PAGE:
Canadians convinced that science and technology hold the potential for unlocking the nation’s future prosperity and well being can be forgiven if they mistook Paul Martin for Santa Claus last week. On the very day that he took the reins of power, Martin unveiled a sack full of policy goodies and appointments, many S&T-related and all designed to leaving Canadians feeling good before the holidays.
Commercialization top priority
The freshly minted Paul Martin administration has burst out of the gates with the an initial outline of the government’s new structure, who the key players will be and the multifaceted role that S&T and innovation will play in strengthening the Canadian economy.
The man chosen to occupy the most powerful S&T position in the county says that enhancing commercialization and industrial innovation are the most pressing issues facing the new Liberal government. When Dr Arthur Carty assumes the job of national science advisor (NSA) on April 1, he plans to move quickly to advise prime minister Paul Martin on approaches to unlocking the nation’s growing reservoir of knowledge.
Dr Alan Cornford
Ripping the Cover Off Innovation – Part III
By Dr Alan B Cornford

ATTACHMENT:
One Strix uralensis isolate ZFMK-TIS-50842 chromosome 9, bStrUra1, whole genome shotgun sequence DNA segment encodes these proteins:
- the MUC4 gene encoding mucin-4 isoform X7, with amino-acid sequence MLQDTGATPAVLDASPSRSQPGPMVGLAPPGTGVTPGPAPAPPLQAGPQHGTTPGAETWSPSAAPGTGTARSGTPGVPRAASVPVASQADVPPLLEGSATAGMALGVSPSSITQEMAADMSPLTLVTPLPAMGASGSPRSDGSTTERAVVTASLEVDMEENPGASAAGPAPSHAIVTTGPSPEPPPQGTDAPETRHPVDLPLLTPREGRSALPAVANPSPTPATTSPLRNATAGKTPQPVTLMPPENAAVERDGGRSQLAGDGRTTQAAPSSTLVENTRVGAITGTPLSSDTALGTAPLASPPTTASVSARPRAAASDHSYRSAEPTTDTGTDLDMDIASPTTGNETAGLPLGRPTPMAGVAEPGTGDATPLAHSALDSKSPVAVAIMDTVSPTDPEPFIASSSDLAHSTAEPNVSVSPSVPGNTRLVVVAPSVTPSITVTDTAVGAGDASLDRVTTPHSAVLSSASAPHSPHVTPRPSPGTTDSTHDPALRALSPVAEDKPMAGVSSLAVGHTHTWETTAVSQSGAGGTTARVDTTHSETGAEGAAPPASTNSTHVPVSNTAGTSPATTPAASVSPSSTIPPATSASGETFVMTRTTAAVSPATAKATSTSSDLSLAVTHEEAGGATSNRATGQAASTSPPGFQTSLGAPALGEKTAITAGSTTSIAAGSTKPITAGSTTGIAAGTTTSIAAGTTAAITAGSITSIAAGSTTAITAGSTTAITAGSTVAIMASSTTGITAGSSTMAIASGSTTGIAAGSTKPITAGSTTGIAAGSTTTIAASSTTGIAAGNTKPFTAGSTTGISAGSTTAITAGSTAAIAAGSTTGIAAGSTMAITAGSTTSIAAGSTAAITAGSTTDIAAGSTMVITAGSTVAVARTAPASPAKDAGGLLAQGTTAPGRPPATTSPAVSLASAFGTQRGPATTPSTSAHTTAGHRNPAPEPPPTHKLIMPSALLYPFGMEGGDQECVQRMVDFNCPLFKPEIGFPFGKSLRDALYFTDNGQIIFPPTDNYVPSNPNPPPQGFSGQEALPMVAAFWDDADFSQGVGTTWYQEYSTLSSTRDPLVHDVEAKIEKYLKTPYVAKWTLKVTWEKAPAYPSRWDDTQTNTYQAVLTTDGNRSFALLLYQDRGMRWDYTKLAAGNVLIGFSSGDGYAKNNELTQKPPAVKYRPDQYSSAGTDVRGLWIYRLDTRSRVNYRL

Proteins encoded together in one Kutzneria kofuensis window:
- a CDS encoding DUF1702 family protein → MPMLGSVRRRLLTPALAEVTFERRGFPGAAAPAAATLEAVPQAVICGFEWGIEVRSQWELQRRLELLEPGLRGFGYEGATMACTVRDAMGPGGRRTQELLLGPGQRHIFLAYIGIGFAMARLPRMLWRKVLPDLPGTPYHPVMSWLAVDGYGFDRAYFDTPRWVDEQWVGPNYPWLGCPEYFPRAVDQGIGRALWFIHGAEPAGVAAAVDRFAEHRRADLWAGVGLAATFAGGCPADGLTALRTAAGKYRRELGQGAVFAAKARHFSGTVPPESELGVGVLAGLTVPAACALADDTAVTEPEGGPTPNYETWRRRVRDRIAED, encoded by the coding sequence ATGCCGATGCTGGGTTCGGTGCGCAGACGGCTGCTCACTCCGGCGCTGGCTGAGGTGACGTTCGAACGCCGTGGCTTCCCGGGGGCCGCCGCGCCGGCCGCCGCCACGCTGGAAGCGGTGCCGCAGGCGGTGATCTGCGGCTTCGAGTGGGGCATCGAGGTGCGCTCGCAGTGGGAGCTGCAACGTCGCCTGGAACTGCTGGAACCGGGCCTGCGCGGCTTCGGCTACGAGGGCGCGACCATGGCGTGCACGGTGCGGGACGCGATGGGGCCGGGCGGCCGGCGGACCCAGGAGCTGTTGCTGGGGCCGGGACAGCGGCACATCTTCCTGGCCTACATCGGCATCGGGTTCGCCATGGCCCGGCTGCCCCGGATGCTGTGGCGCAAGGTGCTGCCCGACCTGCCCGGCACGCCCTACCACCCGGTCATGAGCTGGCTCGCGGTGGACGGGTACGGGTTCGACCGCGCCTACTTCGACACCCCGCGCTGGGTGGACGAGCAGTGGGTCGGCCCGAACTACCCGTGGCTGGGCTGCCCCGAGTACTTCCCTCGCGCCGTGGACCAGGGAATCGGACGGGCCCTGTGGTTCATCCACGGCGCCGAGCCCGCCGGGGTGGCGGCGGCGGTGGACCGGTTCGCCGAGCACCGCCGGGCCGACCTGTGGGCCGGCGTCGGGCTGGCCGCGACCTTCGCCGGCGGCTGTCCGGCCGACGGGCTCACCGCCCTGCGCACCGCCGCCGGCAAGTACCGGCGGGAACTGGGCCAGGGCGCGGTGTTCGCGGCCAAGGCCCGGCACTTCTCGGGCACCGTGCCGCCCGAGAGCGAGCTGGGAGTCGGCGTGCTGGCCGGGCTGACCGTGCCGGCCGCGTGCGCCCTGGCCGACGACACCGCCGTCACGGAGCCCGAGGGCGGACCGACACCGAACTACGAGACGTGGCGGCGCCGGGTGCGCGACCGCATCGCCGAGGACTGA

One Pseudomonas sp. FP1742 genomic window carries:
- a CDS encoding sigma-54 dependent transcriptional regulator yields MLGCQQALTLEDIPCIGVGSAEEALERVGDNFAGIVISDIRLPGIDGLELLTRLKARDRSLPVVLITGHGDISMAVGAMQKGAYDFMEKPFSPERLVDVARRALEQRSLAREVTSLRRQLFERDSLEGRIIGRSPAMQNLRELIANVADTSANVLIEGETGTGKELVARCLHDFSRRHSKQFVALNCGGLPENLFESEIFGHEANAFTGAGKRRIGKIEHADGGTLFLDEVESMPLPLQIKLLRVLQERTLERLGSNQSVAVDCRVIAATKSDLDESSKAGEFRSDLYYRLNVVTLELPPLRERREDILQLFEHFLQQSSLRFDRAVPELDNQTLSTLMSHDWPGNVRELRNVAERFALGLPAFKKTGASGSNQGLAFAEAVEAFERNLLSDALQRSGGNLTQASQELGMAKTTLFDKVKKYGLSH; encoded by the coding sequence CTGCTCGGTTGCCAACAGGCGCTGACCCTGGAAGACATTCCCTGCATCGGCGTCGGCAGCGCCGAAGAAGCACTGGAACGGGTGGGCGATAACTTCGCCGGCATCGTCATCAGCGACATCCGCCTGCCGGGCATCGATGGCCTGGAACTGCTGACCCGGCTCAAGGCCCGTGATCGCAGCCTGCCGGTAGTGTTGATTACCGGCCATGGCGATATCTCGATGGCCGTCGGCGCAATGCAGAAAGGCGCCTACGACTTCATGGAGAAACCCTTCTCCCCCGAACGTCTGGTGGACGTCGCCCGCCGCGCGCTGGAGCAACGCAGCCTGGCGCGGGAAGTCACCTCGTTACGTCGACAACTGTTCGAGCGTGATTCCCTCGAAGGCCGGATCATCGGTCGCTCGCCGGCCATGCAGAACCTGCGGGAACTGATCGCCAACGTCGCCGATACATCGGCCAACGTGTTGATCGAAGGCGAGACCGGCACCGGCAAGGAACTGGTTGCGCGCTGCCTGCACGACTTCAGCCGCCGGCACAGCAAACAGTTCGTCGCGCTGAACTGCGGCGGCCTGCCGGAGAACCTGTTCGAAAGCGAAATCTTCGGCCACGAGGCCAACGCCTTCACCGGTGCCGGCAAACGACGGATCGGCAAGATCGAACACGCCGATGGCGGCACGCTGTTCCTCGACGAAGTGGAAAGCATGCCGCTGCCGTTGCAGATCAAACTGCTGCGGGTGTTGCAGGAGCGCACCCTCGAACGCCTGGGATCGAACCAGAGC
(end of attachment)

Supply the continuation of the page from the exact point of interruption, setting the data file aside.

In the first article of this series (R$, October 27/03) we exposed a few myths that surround innovation. The second part (R$, December 11/03) focussed almost exclusively on major influence drivers of “innovation capacity” – people and the private/public R&D ratio.
By Debbie Lawes
Science and commercialization have taken a quantum leap in political priority following the December 12 appointment of Joe Fontana to the newly created parliamentary secretary for Science & Small Business — one of three beefed up secretarial positions reporting directly to prime minister Paul Martin.
Federal expenditures on S&T are slated to increase 6.8% in FY03-04 to $8.5 billion, a respectable rate of growth compared to the year before but far less than the impressive 21.8% increase between FY00-01 and FY01-02.